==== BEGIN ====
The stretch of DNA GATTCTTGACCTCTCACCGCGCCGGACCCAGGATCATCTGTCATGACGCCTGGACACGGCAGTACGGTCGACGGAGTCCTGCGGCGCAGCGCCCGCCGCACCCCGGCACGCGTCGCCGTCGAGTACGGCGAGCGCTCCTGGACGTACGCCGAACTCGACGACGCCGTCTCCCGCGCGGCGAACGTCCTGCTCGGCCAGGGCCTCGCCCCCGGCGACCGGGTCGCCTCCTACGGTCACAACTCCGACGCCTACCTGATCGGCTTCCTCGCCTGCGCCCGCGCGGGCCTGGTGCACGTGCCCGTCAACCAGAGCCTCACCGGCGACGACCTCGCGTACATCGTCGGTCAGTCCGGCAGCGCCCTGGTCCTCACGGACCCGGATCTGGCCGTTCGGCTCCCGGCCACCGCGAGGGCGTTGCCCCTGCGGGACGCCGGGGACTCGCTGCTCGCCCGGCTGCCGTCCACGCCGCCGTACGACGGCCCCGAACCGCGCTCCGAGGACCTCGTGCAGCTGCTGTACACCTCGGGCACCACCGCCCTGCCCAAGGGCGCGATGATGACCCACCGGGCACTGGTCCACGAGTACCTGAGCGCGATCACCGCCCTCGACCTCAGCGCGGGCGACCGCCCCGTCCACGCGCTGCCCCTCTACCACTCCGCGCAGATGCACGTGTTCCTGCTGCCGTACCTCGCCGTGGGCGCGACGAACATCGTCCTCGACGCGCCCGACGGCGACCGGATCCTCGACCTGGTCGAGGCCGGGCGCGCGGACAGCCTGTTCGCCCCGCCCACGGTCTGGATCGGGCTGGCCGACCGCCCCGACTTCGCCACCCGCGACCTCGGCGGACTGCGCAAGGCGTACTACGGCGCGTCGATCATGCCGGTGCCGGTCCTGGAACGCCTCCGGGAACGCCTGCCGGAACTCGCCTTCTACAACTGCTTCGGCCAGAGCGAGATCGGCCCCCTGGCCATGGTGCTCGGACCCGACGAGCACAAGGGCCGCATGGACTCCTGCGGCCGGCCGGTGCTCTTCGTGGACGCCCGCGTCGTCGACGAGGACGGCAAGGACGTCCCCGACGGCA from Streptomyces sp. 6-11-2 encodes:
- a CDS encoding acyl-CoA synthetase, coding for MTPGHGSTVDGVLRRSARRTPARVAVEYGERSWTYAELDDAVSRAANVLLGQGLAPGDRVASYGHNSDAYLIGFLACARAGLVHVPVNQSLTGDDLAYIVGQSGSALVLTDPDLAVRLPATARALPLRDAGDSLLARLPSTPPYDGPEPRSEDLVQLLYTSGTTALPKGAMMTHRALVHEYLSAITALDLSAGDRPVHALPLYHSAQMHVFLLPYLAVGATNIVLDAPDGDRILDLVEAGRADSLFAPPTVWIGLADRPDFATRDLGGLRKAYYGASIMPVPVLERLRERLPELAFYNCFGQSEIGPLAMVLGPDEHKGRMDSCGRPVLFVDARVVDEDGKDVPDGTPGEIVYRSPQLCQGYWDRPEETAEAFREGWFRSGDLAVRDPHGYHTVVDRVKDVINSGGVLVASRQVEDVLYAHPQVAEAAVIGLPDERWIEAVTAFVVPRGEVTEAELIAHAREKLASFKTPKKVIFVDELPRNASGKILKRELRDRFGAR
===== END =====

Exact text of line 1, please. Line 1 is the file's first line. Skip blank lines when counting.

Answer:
The stretch of DNA GATTCTTGACCTCTCACCGCGCCGGACCCAGGATCATCTGTCATGACGCCTGGACACGGCAGTACGGTCGACGGAGTCCTGCGGCGCAGCGCCCGCCGCACCCCGGCACGCGTCGCCGTCGAGTACGGCGAGCGCTCCTGGACGTACGCCGAACTCGACGACGCCGTCTCCCGCGCGGCGAACGTCCTGCTCGGCCAGGGCCTCGCCCCCGGCGACCGGGTCGCCTCCTACGGTCACAACTCCGACGCCTACCTGATCGGCTTCCTCGCCTGCGCCCGCGCGGGCCTGGTGCACGTGCCCGTCAACCAGAGCCTCACCGGCGACGACCTCGCGTACATCGTCGGTCAGTCCGGCAGCGCCCTGGTCCTCACGGACCCGGATCTGGCCGTTCGGCTCCCGGCCACCGCGAGGGCGTTGCCCCTGCGGGACGCCGGGGACTCGCTGCTCGCCCGGCTGCCGTCCACGCCGCCGTACGACGGCCCCGAACCGCGCTCCGAGGACCTCGTGCAGCTGCTGTACACCTCGGGCACCACCGCCCTGCCCAAGGGCGCGATGATGACCCACCGGGCACTGGTCCACGAGTACCTGAGCGCGATCACCGCCCTCGACCTCAGCGCGGGCGACCGCCCCGTCCACGCGCTGCCCCTCTACCACTCCGCGCAGATGCACGTGTTCCTGCTGCCGTACCTCGCCGTGGGCGCGACGAACATCGTCCTCGACGCGCCCGACGGCGACCGGATCCTCGACCTGGTCGAGGCCGGGCGCGCGGACAGCCTGTTCGCCCCGCCCACGGTCTGGATCGGGCTGGCCGACCGCCCCGACTTCGCCACCCGCGACCTCGGCGGACTGCGCAAGGCGTACTACGGCGCGTCGATCATGCCGGTGCCGGTCCTGGAACGCCTCCGGGAACGCCTGCCGGAACTCGCCTTCTACAACTGCTTCGGCCAGAGCGAGATCGGCCCCCTGGCCATGGTGCTCGGACCCGACGAGCACAAGGGCCGCATGGACTCCTGCGGCCGGCCGGTGCTCTTCGTGGACGCCCGCGTCGTCGACGAGGACGGCAAGGACGTCCCCGACGGCA from Streptomyces sp. 6-11-2 encodes: